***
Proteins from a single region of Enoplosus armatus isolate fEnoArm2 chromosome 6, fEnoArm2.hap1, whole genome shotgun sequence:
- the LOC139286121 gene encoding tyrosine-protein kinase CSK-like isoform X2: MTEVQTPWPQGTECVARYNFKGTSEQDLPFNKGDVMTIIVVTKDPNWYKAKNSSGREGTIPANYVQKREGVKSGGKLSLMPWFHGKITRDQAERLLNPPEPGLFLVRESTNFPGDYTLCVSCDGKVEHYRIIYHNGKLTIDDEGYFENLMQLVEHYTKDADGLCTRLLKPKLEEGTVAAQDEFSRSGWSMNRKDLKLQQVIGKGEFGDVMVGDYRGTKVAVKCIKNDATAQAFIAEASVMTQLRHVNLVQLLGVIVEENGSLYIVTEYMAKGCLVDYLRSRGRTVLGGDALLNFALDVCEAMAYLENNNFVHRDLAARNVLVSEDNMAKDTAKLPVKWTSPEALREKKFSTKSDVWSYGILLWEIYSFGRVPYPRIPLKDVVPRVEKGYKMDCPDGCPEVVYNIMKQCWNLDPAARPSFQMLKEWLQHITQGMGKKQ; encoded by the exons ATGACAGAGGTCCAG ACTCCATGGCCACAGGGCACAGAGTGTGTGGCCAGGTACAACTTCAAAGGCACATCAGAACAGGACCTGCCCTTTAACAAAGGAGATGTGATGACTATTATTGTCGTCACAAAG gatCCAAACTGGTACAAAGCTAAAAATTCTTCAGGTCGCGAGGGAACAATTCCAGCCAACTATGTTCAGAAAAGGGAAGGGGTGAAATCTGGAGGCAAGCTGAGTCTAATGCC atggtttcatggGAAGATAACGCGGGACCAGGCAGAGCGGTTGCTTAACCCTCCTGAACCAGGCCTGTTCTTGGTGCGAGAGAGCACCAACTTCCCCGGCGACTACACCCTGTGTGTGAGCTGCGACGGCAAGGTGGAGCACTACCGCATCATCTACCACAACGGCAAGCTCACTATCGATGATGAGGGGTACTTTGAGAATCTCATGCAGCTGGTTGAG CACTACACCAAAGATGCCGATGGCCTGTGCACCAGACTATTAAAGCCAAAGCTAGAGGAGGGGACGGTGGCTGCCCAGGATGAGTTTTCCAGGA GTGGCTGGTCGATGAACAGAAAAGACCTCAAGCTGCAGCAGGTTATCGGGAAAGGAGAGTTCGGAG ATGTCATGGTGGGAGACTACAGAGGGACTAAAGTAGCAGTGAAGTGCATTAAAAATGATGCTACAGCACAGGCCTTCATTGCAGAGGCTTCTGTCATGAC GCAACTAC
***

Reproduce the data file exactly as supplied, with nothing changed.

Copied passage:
Proteins from a single region of Enoplosus armatus isolate fEnoArm2 chromosome 6, fEnoArm2.hap1, whole genome shotgun sequence:
- the LOC139286121 gene encoding tyrosine-protein kinase CSK-like isoform X2: MTEVQTPWPQGTECVARYNFKGTSEQDLPFNKGDVMTIIVVTKDPNWYKAKNSSGREGTIPANYVQKREGVKSGGKLSLMPWFHGKITRDQAERLLNPPEPGLFLVRESTNFPGDYTLCVSCDGKVEHYRIIYHNGKLTIDDEGYFENLMQLVEHYTKDADGLCTRLLKPKLEEGTVAAQDEFSRSGWSMNRKDLKLQQVIGKGEFGDVMVGDYRGTKVAVKCIKNDATAQAFIAEASVMTQLRHVNLVQLLGVIVEENGSLYIVTEYMAKGCLVDYLRSRGRTVLGGDALLNFALDVCEAMAYLENNNFVHRDLAARNVLVSEDNMAKDTAKLPVKWTSPEALREKKFSTKSDVWSYGILLWEIYSFGRVPYPRIPLKDVVPRVEKGYKMDCPDGCPEVVYNIMKQCWNLDPAARPSFQMLKEWLQHITQGMGKKQ; encoded by the exons ATGACAGAGGTCCAG ACTCCATGGCCACAGGGCACAGAGTGTGTGGCCAGGTACAACTTCAAAGGCACATCAGAACAGGACCTGCCCTTTAACAAAGGAGATGTGATGACTATTATTGTCGTCACAAAG gatCCAAACTGGTACAAAGCTAAAAATTCTTCAGGTCGCGAGGGAACAATTCCAGCCAACTATGTTCAGAAAAGGGAAGGGGTGAAATCTGGAGGCAAGCTGAGTCTAATGCC atggtttcatggGAAGATAACGCGGGACCAGGCAGAGCGGTTGCTTAACCCTCCTGAACCAGGCCTGTTCTTGGTGCGAGAGAGCACCAACTTCCCCGGCGACTACACCCTGTGTGTGAGCTGCGACGGCAAGGTGGAGCACTACCGCATCATCTACCACAACGGCAAGCTCACTATCGATGATGAGGGGTACTTTGAGAATCTCATGCAGCTGGTTGAG CACTACACCAAAGATGCCGATGGCCTGTGCACCAGACTATTAAAGCCAAAGCTAGAGGAGGGGACGGTGGCTGCCCAGGATGAGTTTTCCAGGA GTGGCTGGTCGATGAACAGAAAAGACCTCAAGCTGCAGCAGGTTATCGGGAAAGGAGAGTTCGGAG ATGTCATGGTGGGAGACTACAGAGGGACTAAAGTAGCAGTGAAGTGCATTAAAAATGATGCTACAGCACAGGCCTTCATTGCAGAGGCTTCTGTCATGAC GCAACTAC